## Friday, 29 July 2016

### Capital III, Chapter 42 - Part 2

In the next example, Marx looks at the situation where more capital is invested in land type C than in B and D.

Table 1.

 Type of soil Ha. Capital £ Profit £ Price of Prod. £ Output Kilos Selling Price £ Proceeds £ Rent Rate of Surplus Profit Kilos £ A 1 2.50 0.50 3.00 1 3.00 3.00 0 0 0 B 1 2.50 0.50 3.00 2 3.00 6.00 1 3.00 120% C 1 2.50 0.50 3.00 3 3.00 9.00 2 6.00 240% D 1 2.50 0.50 3.00 4 3.00 12.00 3 9.00 360% Total 4 10.00 2.00 12.00 10 30.00 6 18.00 180%

Table 2.

 Type of soil Ha. Capital £ Profit £ Price of Prod. Output Kilos Selling Price £ Proceeds £ Rent Surplus Profit Kilos £ A 1 2.50 + 2.50 = 5 1.00 6.00 2 3.00 6.00 0 0 0 B 1 2.50 + 2.50 = 5 1.00 6.00 4 3.00 12.00 2 6.00 120% C 1 2.50 + 2.50 = 5 1.00 6.00 6 3.00 18.00 4 12.00 240% D 1 2.50 + 2.50 = 5 1.00 6.00 8 3.00 24.00 6 18.00 360% Total 4 20.00 4.00 24.00 20 60.00 12 36.00 180%

Table 4.

 Type of soil Ha. Capital £ Profit £ Price of Prod. £ Output Kilos Selling Price £ Proceeds £ Rent Rate of Surplus Profit In Grain Kilos In Money £ B 1 5.00 1.00 6.00 4 1.50 6.00 0 0 0% C 1 7.50 1.50 9.00 9 1.50 13.50 3 4.50 60% D 1 5.00 1.00 6.00 8 1.50 12.00 4 6.00 120% Total 3 17.50 3.50 21.00 21 31.50 7 10.50 60%

As a result of additional investment, the output of C rises from 6 to 9 Kilos, and its surplus product rises from 2 to 3 Kilos. Its money rent rises from £3 to £4.50, because the price of production is still determined by land type B.

In Table I, the rent on land C was £6. So, despite a trebling of the capital invested, it has fallen. Compared with Table 2, the rent has fallen even more from £12.

The total rental in grain of 7 Kilos has risen compared with Table 1, where it was 6 Kilos, but fallen compared with Table 2, where it was 12 Kilos. But, the money rent of £10.50 is less than the money rent in both Table 1 (£18) and Table 2 (£36), because of the fall in the price of production.

Had the additional £2.50 of investment been made on land B, it would have raised output, but not changed rent, because B sets the price of production, and the added investment would not have reduced it, or increased it, so no additional surplus profit would have been created. Marx does not deal with the fact that here supply has risen to 21 Kilos, where he assumed demand was only 18 Kilos at this price. Either he has to assume a further shift in demand, assume 3 Kilos of land type B's output is taken out, or else recognise supply exceeds demand, causing market prices to fall!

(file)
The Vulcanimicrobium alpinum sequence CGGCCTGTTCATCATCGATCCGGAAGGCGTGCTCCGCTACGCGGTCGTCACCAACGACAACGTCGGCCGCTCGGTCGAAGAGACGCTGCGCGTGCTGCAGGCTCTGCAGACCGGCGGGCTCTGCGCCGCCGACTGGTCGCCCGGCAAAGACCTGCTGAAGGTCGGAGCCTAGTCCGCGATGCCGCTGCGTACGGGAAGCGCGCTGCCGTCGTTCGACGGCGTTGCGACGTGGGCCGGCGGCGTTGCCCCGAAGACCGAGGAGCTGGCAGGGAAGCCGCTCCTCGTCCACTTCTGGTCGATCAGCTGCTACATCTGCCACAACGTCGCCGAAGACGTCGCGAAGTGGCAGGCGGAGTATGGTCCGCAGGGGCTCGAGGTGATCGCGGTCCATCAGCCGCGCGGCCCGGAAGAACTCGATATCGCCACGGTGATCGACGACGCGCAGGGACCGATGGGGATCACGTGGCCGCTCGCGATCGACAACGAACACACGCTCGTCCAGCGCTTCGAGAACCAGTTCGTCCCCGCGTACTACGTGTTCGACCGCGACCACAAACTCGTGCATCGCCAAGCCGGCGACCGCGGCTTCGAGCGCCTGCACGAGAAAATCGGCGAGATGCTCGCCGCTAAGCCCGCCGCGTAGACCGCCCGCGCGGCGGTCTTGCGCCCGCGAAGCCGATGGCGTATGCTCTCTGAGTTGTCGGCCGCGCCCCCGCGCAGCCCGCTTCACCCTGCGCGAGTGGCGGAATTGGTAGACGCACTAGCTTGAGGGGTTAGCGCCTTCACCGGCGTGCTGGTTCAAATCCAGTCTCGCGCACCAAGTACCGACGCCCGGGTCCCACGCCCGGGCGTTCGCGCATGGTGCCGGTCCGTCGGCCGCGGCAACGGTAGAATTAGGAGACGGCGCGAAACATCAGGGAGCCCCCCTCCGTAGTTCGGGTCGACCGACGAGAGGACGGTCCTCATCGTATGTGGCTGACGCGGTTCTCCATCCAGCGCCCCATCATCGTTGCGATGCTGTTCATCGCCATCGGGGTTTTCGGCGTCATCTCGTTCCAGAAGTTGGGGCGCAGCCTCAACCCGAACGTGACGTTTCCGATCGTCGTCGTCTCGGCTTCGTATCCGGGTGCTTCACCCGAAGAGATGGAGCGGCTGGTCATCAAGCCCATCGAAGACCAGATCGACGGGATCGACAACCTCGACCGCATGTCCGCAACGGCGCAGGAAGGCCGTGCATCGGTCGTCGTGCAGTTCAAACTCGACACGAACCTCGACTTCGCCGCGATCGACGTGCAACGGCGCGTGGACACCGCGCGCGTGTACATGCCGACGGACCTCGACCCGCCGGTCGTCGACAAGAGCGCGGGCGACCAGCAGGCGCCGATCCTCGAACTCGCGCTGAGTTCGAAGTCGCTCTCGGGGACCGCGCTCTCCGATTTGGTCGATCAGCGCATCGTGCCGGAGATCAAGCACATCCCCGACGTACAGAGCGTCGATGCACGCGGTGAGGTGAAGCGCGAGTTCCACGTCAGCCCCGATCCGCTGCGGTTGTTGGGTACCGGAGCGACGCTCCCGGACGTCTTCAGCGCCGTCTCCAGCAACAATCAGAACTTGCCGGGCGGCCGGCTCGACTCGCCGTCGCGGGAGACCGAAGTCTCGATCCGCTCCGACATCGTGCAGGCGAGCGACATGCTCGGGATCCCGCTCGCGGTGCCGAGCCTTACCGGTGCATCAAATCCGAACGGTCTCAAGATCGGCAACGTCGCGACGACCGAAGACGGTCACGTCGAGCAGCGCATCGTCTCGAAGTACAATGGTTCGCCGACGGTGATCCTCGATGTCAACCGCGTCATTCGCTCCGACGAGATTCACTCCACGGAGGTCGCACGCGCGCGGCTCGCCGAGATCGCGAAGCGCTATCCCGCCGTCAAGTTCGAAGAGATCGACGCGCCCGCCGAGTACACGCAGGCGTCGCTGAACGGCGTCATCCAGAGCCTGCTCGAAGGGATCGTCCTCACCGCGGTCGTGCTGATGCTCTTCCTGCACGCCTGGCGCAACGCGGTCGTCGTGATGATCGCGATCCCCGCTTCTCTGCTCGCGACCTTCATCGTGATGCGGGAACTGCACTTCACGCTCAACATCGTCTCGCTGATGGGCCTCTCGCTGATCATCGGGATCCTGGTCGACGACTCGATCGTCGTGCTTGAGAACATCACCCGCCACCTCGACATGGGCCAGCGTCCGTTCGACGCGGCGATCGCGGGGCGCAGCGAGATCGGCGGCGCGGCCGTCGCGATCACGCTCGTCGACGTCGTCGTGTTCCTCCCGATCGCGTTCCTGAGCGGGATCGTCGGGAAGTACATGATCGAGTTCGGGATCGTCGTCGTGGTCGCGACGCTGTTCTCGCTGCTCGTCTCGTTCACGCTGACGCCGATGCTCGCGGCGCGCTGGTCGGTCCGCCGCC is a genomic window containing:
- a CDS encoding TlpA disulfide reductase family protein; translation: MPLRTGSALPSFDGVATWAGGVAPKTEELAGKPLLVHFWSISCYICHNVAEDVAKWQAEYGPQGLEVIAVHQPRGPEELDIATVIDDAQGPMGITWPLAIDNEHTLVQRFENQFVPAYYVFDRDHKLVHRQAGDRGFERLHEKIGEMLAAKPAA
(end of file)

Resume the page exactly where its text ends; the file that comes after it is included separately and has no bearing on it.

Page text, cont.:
If the additional investment had been made on land type D, the price of production would not change, but the amount of surplus profit would rise, compared with Table 3.

Table 5.

 Type of soil Ha. Capital £ Profit £ Price of Prod. £ Output Kilos Selling Price £ Proceeds £ Rent Rate of Surplus Profit In Grain Kilos In Money £ B 1 5.00 1.00 6.00 4 1.50 6.00 0 0 0% C 1 5.00 1.00 6.00 6 1.50 9.00 2 3.00 60% D 1 7.50 1.50 9.00 12 1.50 18.00 6 9.00 120% Total 3 17.50 3.50 21.00 22 33.00 8 12.00

Total output here rises to 22 Kilos. As pointed out in relation to the previous example, Marx does not deal with the fact that he has previously assumed demand at this price to be only 18 Kilos. With an output of 22 Kilos, therefore, the output of land type B, of 4 Kilos, is not needed. That would mean that land type C would become the regulator of the production price, which would fall accordingly.

Either Marx had not recognised that, in formulating this example, or else he has to assume a further shift to the right of the demand curve so that demand at this price rises from 18 to 22 Kilos. Alternatively, the excess of supply over demand, by these 4 Kilos, would cause the market price to fall.